4th May 2012 4:16am | By Leigh Livingstone
Festivals offer a great chance to get out and about and, in the case of these bizarre ones, see some things you won’t forget.
The festival circuit is a reliable source of tunes, booze, fun and mayhem with friends. Often you’ll find yourself living in a tent, or a stranger’s tent for that matter, for a few days so that you can completely immerse yourself in that festival spirit.
And your choice of festival can sometimes say a lot about a person. A wine festival out in grape-growing country means you are a proper grown-up, a sun-soaked festival on the sand is for the beach bunnies and a rocking music festival for three days in the middle of nowhere means you are wild and crazy. But, if we’re being honest, despite the fun times getting down and dirty in a field somewhere, they can all sometimes get a little bit repetitive. Maybe you’re ready for a little strange in your life? Now is the time to shake things up a bit and step out of your comfort zone into a fully-fledged festival of the weird.
Well, we’ve got a treat for you. We’ve gathered the best of the offbeat but still fabulous festivals worth seeing, from tossing-tuna in South Australia to racing beer-can boats in Darwin. The strange happenings aren’t just occurring Down Under – there’s a temple in Tokyo where sumo wrestlers do their best to make babies cry and there is an entire festival dedicated to
a headless rooster in the States.
These tripped-out, messed-up get-togethers are a great excuse to go on a road-trip to somewhere you wouldn’t normally have any cause to explore. Or maybe book your next adventure somewhere further afield. It’s a safe bet that you’ll come back with some cracking Facebook photos and meet some pretty unique characters along the way. After all, sitting around in a resort is fine, but it’s the weird shit that you remember most from your travels.
For example, if you’re heading through America’s deep south, why not stop off at the Redneck Games to try your hand at toilet-seat horsehoes?
So, if you are beginning to feel that going to one festival means that you’ve seen them all, we can guarantee you ain’t seen nothing yet. Now, where’s my partner for this year’s wife-carrying world championships?
It all began in 1996 when, in the lead-up to Atlanta, Georgia hosting the Olympics, a lot of snide comments were being made about rednecks taking over the Games. And so, rather than allowing themselves to be the butt of one big international joke, the rednecks got together and put on their own Games, which were remarkable successful and have since grown into an annual event paying tribute to Dixie in all its glory. There are some bizarre events, including the Hubcap Hurl, the Bobbin’ for Pig’s Feet Fest, and Redneck Horseshoes – in which toilet seats are the objects thrown. But it’s hard to go past the terrible beauty of the Mud Pit Belly Flop contest (main image) or the breathtaking aesthetics of the Armpit Serenade.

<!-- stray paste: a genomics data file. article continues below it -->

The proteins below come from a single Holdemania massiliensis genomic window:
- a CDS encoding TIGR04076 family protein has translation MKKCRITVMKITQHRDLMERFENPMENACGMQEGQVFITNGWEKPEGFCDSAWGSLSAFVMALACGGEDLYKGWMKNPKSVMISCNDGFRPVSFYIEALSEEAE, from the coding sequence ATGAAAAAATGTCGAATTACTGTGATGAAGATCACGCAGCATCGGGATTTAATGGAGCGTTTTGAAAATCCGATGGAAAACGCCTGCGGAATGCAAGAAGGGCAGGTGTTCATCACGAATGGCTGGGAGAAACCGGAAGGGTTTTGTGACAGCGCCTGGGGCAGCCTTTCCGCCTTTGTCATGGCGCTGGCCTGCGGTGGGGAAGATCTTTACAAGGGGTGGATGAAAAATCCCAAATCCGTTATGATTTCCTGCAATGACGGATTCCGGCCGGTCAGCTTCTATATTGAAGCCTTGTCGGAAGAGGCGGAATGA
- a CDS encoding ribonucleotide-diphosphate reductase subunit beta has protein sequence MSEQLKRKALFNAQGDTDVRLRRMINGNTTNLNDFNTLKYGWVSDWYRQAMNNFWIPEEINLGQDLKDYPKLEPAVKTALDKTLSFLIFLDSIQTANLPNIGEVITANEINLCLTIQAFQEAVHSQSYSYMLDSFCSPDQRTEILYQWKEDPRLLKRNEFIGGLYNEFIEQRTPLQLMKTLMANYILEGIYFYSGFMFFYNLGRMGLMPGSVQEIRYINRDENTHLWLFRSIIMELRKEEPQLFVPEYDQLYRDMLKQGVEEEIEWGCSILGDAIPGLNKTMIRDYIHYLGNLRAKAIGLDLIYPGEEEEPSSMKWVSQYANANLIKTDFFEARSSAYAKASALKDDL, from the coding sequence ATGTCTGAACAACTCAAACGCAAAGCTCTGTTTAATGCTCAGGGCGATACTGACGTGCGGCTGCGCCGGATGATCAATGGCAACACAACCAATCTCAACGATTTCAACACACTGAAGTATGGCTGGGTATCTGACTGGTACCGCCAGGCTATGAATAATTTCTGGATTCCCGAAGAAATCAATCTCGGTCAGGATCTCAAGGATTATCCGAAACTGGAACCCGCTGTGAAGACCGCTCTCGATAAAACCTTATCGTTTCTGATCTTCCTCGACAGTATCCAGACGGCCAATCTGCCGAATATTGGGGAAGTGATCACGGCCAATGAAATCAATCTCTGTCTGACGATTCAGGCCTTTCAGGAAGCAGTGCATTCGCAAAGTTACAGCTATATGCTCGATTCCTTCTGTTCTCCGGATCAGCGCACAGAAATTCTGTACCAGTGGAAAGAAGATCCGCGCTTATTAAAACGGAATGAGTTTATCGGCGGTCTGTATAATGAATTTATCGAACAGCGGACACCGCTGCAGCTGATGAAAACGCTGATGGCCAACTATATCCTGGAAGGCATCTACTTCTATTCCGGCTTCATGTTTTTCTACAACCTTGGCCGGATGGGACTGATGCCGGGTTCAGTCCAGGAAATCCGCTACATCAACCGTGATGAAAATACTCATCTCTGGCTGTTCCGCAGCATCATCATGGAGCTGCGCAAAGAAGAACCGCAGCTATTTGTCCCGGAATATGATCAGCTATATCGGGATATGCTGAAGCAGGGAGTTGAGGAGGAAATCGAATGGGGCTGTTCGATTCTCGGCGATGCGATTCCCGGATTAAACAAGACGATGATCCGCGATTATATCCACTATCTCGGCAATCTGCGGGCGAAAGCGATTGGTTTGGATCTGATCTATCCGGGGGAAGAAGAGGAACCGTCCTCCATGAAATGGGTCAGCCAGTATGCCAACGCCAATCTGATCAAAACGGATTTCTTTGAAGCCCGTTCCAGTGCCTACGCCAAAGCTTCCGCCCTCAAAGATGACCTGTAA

Nobody is quite sure of this festival’s origins but the theory is that it is related to ancient fertility rituals welcoming the summer. On May 1 every year, in Padstow, Cornwall, two clotch-covered hobby horses – or ‘obby ‘osses – emerge from their stables, in this case local pubs, and parade through the streets with hundreds of followers in tow. This is where things get weird and not in a good ‘Mr Ed can talk’ way. The horses make beelines for every woman they pass and pull them under their cloaks to smother them with coal. Even though the horses look a bit freaky with red eyes and snapping teeth, it is considered good luck for the ladies. At midday, the horses meet at a maypole and dance together. Told you it was weird, right?
It began as a bet between mates in 1970 and is now the outback’s most popular yearly festival. Australia currently has the world’s largest population of wild camels, so the obvious thing to do is race them. This year on July 14, Arunga Park Speedway in Alice Springs will come alive with belly dancers, food stalls, entertainment and more camels than you could poke a hump at. The main event is the XXXX Gold Lions Camel Cup but punters can get in on the action and win some cash by racing rickshaws in the centre of the arena. It gets weirder with the ‘Imparja Television Honeymoon Handicap’, in which grooms race camels halfway around the track, the camels then drop to pick up the dolled-up ‘brides’ and continue on to the finish line.
Once upon a time, centuries ago, there was an evil Count who tyrannised the poor people of Piemonte. Eventually they rose up against him – he was beheaded and his guards stoned to death. These days, during traditional carnevale, which is 40 days before Lent, the town celebrates with a festival re-enacting the battle. Stones are replaced with the town’s surplus oranges and the guards are now clowns on chariots. The most exciting part of the festival is getting among the battle and throwing your share of juicy oranges at everyone else. If festival folk want to avoid a bruising but still see the action, then they don a long red hat or ‘berretto frigio’, which means they are not throwing oranges and cannot be harmed. Where’s the fun in that?